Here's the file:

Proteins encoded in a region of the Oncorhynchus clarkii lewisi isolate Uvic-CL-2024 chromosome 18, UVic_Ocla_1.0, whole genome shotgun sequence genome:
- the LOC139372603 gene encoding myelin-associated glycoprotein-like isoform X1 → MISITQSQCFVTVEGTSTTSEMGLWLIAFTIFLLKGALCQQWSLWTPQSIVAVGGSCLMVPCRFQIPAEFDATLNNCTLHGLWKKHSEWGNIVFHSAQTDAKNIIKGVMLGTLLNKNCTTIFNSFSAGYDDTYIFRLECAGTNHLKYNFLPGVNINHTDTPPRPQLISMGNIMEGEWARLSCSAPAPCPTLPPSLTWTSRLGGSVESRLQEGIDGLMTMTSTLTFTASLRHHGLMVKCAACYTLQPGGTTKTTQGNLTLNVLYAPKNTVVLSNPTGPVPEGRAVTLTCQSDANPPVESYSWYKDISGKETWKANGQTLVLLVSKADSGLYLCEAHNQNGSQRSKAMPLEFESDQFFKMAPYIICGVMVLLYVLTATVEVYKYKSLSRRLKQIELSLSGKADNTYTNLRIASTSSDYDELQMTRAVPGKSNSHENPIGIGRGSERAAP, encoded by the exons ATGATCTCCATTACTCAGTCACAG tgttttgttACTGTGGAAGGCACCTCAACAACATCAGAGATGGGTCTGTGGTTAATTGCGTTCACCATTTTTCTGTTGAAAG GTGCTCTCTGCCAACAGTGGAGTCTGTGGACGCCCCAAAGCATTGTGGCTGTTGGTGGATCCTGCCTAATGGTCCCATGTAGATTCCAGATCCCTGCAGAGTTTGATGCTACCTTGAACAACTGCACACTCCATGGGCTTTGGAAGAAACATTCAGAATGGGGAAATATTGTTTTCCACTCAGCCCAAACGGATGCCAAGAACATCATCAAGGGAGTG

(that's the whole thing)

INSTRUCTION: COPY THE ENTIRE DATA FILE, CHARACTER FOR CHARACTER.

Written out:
Proteins encoded in a region of the Oncorhynchus clarkii lewisi isolate Uvic-CL-2024 chromosome 18, UVic_Ocla_1.0, whole genome shotgun sequence genome:
- the LOC139372603 gene encoding myelin-associated glycoprotein-like isoform X1 → MISITQSQCFVTVEGTSTTSEMGLWLIAFTIFLLKGALCQQWSLWTPQSIVAVGGSCLMVPCRFQIPAEFDATLNNCTLHGLWKKHSEWGNIVFHSAQTDAKNIIKGVMLGTLLNKNCTTIFNSFSAGYDDTYIFRLECAGTNHLKYNFLPGVNINHTDTPPRPQLISMGNIMEGEWARLSCSAPAPCPTLPPSLTWTSRLGGSVESRLQEGIDGLMTMTSTLTFTASLRHHGLMVKCAACYTLQPGGTTKTTQGNLTLNVLYAPKNTVVLSNPTGPVPEGRAVTLTCQSDANPPVESYSWYKDISGKETWKANGQTLVLLVSKADSGLYLCEAHNQNGSQRSKAMPLEFESDQFFKMAPYIICGVMVLLYVLTATVEVYKYKSLSRRLKQIELSLSGKADNTYTNLRIASTSSDYDELQMTRAVPGKSNSHENPIGIGRGSERAAP, encoded by the exons ATGATCTCCATTACTCAGTCACAG tgttttgttACTGTGGAAGGCACCTCAACAACATCAGAGATGGGTCTGTGGTTAATTGCGTTCACCATTTTTCTGTTGAAAG GTGCTCTCTGCCAACAGTGGAGTCTGTGGACGCCCCAAAGCATTGTGGCTGTTGGTGGATCCTGCCTAATGGTCCCATGTAGATTCCAGATCCCTGCAGAGTTTGATGCTACCTTGAACAACTGCACACTCCATGGGCTTTGGAAGAAACATTCAGAATGGGGAAATATTGTTTTCCACTCAGCCCAAACGGATGCCAAGAACATCATCAAGGGAGTG